Councilmember John Muhammad said rumors and suspicions of backdoor deals and courting outside investors would be put to rest if the city and the Urban Collective could sit down and have a productive conversation.
BY FRANK DROUZAS, Staff Writer
ST. PETERSBURG — As a response to the city’s community conversation on the Manhattan Casino held on Nov. 1, the Urban Collective, who currently has the lease on the building until Nov. 30, held a meeting at the Manhattan Casino on Nov. 9 to hear the voices of the community concerning the historic landmark’s present and future.
After repeatedly hearing that the Manhattan Casino was to close its doors, the Urban Collective, a coalition of seven successful business owners, believed they had to act to preserve one of St. Pete’s most storied locations. They purchased the lease from the Callaloo Group last year when they took over the facility.
“We all thought that we needed to save this place,” said Trevor Mallory, a member of the Urban Collective.
As many restaurants and establishments closed due to the pandemic, the group didn’t want that to happen to the Manhattan, he said.
“So, we invested right here into our own community with our own personal money,” Mallory said, adding that the group didn’t expect any financial return within the first 24 to 36 months.
Though the Urban Collective had discussed some options with the city, the group wanted to hear directly from the community about what directions the Casino should take. The group’s vision is “to serve as an economic and social beacon for the Deuces community while establishing a forward-looking legacy for the historic Manhattan Casino.”
The initial lease between Callaloo and the city expires soon, Mallory said, and explained that the building currently needs core repairs and maintenance; it has convoluted ownership, capitalization and operating structure and needs additional resources to sustain operations and execute on its next phase of transformation.
“When we look out our window, we see empty lots, we see gated up lots with construction, debris, and tractors and all that stuff,” Mallory said, “but what we don’t see are other businesses, we don’t see homes, we don’t see the foot traffic, we don’t see anything that drives opportunity to this area.”
There is also the need to improve operational revenues and expense management after changing the operating model earlier this year, he said.
The Urban Collective hopes to revitalize the Manhattan through a partnership with the city. The group’s recommendations include the following:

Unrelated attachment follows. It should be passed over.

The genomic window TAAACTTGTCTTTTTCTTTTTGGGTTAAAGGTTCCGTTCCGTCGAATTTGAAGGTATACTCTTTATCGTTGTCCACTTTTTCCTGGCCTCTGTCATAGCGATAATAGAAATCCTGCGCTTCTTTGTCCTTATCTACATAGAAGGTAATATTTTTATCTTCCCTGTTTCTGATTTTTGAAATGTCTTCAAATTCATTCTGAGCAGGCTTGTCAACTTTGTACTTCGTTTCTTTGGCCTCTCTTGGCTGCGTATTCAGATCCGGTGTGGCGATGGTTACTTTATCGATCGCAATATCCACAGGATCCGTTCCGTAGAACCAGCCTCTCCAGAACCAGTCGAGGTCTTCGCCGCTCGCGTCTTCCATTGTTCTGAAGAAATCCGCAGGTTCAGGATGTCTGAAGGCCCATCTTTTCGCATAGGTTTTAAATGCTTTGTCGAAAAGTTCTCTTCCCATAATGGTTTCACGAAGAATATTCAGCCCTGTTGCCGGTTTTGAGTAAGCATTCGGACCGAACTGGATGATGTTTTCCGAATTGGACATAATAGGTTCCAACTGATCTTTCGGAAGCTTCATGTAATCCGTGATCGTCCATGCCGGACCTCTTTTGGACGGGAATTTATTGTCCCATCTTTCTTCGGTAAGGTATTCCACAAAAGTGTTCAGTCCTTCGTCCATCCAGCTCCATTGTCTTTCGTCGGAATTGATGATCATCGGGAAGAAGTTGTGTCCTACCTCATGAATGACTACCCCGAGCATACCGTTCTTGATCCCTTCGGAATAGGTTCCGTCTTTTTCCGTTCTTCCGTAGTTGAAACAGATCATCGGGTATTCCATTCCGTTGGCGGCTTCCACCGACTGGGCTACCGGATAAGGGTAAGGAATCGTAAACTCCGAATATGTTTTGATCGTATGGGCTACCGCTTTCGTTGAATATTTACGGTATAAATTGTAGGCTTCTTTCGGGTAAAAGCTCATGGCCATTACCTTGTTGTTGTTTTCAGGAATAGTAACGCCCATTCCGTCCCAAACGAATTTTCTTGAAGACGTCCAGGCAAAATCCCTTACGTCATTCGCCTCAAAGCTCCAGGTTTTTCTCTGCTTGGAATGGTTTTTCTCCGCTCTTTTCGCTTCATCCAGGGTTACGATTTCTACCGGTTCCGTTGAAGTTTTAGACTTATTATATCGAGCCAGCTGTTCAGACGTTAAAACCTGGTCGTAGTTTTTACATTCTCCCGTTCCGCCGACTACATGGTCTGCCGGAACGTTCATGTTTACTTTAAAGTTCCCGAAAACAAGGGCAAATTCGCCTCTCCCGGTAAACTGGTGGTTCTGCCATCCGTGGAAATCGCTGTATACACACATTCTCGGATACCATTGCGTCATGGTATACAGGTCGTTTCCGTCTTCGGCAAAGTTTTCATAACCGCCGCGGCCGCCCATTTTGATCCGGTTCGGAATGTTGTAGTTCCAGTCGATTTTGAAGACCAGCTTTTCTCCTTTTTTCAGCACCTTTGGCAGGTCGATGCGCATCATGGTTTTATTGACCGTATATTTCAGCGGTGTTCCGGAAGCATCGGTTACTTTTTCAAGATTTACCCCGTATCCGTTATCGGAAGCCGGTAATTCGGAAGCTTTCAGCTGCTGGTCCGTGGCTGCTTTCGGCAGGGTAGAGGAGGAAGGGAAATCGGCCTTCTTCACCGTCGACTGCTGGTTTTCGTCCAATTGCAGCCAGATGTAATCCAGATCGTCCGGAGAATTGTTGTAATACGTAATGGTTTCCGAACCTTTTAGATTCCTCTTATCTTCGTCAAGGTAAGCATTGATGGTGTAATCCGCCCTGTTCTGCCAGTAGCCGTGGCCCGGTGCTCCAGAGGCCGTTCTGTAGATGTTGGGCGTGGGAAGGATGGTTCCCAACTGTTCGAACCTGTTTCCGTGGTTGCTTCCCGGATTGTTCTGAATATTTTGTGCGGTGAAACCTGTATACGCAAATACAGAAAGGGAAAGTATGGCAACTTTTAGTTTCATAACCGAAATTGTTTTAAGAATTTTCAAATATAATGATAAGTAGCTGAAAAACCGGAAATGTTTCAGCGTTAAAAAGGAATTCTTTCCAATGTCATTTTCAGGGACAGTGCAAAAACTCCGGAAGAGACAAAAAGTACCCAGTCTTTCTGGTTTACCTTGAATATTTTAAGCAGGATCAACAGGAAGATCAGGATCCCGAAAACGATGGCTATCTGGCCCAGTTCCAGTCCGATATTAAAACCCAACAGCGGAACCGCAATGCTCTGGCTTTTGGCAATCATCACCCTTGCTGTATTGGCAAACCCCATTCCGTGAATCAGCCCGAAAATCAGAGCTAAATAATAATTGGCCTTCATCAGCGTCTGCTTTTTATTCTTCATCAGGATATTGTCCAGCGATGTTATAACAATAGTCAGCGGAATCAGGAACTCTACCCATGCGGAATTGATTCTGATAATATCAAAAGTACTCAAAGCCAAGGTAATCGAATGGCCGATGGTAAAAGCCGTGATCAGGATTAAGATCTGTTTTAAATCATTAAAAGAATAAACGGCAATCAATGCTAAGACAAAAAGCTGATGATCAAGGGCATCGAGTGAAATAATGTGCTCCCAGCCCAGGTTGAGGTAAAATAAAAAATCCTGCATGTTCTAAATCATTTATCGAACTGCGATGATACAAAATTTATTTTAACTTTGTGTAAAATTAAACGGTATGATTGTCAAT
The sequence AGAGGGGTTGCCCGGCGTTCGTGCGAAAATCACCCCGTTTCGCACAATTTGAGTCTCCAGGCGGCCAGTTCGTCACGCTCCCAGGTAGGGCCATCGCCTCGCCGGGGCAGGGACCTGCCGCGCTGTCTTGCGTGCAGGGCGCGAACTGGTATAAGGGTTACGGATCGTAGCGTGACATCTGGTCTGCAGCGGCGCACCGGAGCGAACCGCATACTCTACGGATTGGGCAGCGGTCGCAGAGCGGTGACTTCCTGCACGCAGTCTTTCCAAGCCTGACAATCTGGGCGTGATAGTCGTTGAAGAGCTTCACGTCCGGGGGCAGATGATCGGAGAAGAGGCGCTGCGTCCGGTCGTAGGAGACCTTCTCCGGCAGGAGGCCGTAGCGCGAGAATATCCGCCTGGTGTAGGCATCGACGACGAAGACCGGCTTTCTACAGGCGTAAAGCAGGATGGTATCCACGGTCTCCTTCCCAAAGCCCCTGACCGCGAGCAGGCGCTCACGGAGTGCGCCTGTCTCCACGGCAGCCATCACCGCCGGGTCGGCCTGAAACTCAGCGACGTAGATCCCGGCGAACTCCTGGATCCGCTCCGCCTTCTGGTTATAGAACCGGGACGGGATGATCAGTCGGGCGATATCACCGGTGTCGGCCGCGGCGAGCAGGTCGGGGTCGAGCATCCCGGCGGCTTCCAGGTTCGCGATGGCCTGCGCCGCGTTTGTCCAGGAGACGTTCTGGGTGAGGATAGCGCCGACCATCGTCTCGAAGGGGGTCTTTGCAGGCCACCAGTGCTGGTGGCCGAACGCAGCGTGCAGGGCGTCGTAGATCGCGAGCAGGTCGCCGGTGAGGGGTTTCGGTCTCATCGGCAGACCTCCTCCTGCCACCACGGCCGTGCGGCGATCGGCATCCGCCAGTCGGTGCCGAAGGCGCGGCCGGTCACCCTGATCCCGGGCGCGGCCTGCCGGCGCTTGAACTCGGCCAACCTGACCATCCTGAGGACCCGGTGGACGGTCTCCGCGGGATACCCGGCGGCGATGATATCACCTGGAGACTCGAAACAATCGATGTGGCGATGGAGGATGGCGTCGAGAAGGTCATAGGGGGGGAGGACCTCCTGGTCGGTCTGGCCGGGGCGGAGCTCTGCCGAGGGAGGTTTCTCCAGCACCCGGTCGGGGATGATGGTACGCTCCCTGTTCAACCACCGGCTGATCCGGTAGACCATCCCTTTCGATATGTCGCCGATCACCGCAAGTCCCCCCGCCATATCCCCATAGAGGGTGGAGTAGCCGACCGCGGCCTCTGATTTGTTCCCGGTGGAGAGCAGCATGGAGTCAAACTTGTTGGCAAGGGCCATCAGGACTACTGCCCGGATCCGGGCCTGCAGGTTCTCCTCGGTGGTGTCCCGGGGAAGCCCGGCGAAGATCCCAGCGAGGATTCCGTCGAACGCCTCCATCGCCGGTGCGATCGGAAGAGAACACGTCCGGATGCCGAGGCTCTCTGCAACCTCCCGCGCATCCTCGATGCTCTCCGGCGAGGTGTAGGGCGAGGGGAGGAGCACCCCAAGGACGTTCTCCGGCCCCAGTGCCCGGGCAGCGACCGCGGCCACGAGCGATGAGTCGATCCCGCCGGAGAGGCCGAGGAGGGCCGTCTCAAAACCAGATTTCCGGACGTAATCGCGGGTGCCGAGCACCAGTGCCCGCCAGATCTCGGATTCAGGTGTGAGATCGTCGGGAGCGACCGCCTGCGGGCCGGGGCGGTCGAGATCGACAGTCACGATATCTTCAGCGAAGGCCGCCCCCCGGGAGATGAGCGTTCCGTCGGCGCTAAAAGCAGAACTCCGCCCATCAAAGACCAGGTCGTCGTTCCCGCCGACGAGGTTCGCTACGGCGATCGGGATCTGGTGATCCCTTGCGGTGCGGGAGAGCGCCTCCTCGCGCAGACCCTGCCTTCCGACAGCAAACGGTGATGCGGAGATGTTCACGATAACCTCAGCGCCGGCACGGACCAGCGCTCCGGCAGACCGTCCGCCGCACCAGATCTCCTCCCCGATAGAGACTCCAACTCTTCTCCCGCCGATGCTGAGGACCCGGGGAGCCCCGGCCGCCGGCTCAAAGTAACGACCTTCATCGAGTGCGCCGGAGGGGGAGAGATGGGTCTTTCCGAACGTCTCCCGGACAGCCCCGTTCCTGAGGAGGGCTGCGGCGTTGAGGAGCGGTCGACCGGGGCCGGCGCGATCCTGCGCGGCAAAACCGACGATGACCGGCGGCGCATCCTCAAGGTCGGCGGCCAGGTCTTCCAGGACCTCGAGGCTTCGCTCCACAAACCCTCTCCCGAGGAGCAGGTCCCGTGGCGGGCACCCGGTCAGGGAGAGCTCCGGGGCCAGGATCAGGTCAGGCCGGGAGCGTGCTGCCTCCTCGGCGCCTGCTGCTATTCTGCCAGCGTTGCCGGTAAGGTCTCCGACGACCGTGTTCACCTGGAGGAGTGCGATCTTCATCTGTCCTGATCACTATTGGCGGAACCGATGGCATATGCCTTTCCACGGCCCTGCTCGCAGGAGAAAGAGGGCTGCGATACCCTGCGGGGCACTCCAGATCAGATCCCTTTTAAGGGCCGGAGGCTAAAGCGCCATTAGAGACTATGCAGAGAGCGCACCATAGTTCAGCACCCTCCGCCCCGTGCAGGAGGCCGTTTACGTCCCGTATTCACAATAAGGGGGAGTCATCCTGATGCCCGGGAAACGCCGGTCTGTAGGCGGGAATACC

- Reorganizing ownership
- Capitalization and operating structure
- Securing additional funding through public and private sources
- Building an experienced leadership and operations team
- Creating goals with clear objectives, milestones and metrics around sales, services and operational efficiencies.
The group also wants to establish four distinct profit centers around the event hall, supper club, bistro/cafe and gallery and allow the city to perform required maintenance and repairs to the facility.
Ultimately, the group aims to present the city with a detailed business plan and roadmap that aligns with the city’s Deuces Live and Warehouse Arts District strategic vision and plan and build awareness around a new brand, vision, and slogan: Manhattan 22–The Legacy Forward.
Another member of Urban Collective, Jabaar Edmond, believes the Manhattan has gotten the short end of the stick from the city, as they have evaded any direct, open conversations concerning its future.
“At the end of this agreement on Nov. 30, we will ask for an RFP; we will try to be a part of the future of the Manhattan Casino,” he said.
Any hopes of partnering with the city dimmed during the Nov. 10 city council meeting.
“We need to make a decision on this going forward,” Welch said and noted that he and his staff have spoken with members of Urban Collective about a path forward for the Casino.
The mayor expressed his disappointment and frustration in dealing with the group, saying that the Urban Collective took “weeks, if not months,” to get him the bank statements and basic financial information he’d asked for. Welch also stressed that he understood that they could pay the past-due rent on the facility, which now stands at over $98,000.
“The rent has not been paid,” he said. “It has not been paid the entire time I have been in office.”
The mayor said he was open to creative ways to reduce the amount owed, as the lease with the Callaloo Group expires on Nov. 30.
“Given the current status of the rent owed, the lack of communication and collaboration, I cannot justify an extension,” the mayor said. “Equitable economic development is a priority, and it’s a pillar of my administration, but that does not mean that anything goes. The rules still matter.”
He underscored the need for on-time lease payments, maintenance and responsiveness to valid requests for reports and information. The initial agreement concerning the Manhattan Casino in 2017 was between the city and the Callaloo Group, but when Urban Collective joined with Callaloo in 2021, they assumed all of the responsibilities that are in that agreement, Welch said.
“The city did not put the Urban Collective in that position,” he pointed out. “They chose to take that risk, and I give them credit for wanting to make a difference. But they took on that liability, and because of that business decision to join Callaloo and assume those liabilities, well, that has consequences that the city is not responsible for.”